Bile excretion of morphine and morphine glucuronide conjugates has been widely described and the existence of enterohepatic circulation [4, 5, 19, 81] may induce prolonged presence in blood and bile. Buprenorphine showed massive bile excretion as parent molecule (mean bile/blood ratio of 9,638, n=12) or as the metabolite norbubrenorphine [78]. For cannabis, the bile/blood concentration ratio is low for A-9-tetrahydrocannabinol (THC) but higher for its metabolites, including 11-Nor-9-carboxy-THC (THC-COOH), 11-hydroxy-THC (11OH-THC), and the THC and THC-COOH glucuronides [64, 82]. In a series of 50 road accident deaths involving cannabis [80], the bile/cardiac blood concentration ratio of total THCCOOH (free + glucuronide) ranged from 17.2 to 888; THC was not analyzed. Like morphine, the presence in gallbladder of THCCOOH glucuronides, liable to be hydrolyzed by intestinal flora and reabsorbed, suggested enterohepatic recirculation that could contribute to the long detection time of cannabinoids [3]. Two studies compared bile and blood concentrations for cocaine derivatives. The first, using radio-immunologic assay, reported ratios ranging from 2.15 to 107.53 (mean = 30.79) over 20 cases [57]. The second, in a series of 50 cases (analytic method not specified), found ratios between 5 and 7 for cocaine and its metabolites [16]. Bile excretion levels are lower for amphetamine derivatives. Liu et al. [79] reported a bile/blood ratio of 0.64 to 9.8 for 3,4-methylenedioxy-methamphetamine (MDMA) (n=11). Vanbinst et al. [17] reported ratios of 1.19 for amphetamine (n=1) and 1.59 for MDMA (n=2); these were among the lowest ratios in this study of 36 medicines or drugs of abuse. In this study, drugs of abuse (cocaine, 2-ethylidine-1,5-dimethyl-3,3-diphenylpyrrolidine (EDDP), MDMA, methadone, morphine and codeine) were detected in bile but not blood in 36.3% of cases (n=44). Agarwal et al. [16] likewise found that in several cases cocaethylene was detectable only in bile.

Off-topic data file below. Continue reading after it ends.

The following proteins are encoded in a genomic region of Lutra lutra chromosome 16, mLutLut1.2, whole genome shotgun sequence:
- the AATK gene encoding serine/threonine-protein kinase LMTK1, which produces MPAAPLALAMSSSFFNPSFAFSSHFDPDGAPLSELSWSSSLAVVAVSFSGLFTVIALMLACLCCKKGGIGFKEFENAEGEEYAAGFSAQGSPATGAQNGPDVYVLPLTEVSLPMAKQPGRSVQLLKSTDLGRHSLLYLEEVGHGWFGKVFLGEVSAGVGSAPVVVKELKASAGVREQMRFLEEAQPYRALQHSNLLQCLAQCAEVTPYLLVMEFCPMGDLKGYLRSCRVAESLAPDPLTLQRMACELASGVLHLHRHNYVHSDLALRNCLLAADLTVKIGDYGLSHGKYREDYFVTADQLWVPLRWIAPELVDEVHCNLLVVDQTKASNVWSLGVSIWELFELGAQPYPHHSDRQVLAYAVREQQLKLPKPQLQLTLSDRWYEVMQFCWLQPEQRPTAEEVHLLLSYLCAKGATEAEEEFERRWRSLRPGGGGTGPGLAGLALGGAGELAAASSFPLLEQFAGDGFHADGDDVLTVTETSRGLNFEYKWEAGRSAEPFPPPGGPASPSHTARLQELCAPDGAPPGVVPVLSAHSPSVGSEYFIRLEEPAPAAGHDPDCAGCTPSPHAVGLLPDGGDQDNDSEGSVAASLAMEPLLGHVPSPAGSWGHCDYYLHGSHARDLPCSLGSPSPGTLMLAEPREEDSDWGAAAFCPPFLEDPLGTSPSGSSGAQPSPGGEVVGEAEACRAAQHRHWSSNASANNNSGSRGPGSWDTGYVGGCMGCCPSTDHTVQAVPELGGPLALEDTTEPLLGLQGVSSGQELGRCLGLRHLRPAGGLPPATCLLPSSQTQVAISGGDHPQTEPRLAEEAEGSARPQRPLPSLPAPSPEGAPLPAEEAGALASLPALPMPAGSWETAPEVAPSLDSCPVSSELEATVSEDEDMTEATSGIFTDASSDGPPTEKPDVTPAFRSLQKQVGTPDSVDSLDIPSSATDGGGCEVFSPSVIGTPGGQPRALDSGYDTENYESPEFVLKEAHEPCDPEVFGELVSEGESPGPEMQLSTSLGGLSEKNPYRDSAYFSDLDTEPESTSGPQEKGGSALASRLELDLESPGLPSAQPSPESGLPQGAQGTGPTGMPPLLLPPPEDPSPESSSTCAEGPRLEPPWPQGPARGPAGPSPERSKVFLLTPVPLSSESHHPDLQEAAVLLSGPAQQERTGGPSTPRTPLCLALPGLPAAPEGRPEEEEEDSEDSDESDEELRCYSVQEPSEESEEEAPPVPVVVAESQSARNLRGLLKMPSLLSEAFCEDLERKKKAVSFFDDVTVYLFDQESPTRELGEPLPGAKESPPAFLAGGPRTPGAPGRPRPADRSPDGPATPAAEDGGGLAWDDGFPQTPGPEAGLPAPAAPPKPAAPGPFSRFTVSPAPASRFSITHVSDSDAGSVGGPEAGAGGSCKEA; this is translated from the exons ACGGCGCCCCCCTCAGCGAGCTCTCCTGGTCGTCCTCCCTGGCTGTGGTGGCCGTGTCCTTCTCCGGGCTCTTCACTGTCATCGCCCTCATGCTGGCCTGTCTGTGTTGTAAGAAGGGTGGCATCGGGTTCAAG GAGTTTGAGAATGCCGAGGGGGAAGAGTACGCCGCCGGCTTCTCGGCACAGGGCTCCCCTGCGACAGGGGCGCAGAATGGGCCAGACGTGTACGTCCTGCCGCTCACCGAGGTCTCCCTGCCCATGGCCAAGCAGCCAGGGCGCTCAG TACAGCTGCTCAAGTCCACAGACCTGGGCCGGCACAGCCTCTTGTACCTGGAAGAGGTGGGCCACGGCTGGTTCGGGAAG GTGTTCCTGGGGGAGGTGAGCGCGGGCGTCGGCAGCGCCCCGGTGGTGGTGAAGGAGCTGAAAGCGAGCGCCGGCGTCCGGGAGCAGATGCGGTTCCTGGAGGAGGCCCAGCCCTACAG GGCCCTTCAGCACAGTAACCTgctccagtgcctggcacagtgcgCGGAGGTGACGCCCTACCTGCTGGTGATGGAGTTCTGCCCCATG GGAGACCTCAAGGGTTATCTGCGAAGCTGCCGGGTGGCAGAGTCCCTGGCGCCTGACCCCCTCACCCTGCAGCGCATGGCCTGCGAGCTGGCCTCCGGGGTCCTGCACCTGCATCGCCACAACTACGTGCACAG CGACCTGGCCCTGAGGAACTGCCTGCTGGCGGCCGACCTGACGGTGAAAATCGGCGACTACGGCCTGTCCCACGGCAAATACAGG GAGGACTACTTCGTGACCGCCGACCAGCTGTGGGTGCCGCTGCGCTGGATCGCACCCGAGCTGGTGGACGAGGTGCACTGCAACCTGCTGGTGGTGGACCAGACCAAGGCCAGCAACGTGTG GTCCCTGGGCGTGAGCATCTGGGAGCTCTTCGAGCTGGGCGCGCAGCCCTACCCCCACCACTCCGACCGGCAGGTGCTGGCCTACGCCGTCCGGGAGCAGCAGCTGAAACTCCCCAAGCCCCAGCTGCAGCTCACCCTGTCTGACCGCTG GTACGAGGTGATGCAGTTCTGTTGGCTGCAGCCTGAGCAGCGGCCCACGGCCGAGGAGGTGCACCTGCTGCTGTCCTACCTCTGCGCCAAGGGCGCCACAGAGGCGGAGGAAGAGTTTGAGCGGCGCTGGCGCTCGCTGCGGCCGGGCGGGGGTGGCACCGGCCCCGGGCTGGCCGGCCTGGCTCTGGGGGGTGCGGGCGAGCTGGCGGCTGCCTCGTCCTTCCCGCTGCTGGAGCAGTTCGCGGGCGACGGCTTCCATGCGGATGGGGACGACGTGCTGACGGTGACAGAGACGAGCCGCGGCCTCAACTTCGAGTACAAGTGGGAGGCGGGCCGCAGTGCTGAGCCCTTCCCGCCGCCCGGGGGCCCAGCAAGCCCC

These differences between blood and bile results showed a longer detection window in bile, making it interesting for the detection of short half-life molecules in cases with long intake-to-death interval, as may be the case with heroin [83, 84] (6-monoacetyl-morphine (6MAM) half-life = 6-25min, morphine half-life = 2-3h [85]) and colchicine (half-life = 20min) [86, 87]. Thus, as several authors claim [16, 17, 78, 80], bile may be the matrix of choice for drug of abuse screening when blood concentrations are low or non-detectable (weak exposure or long intake-to-death interval) or blood is not available.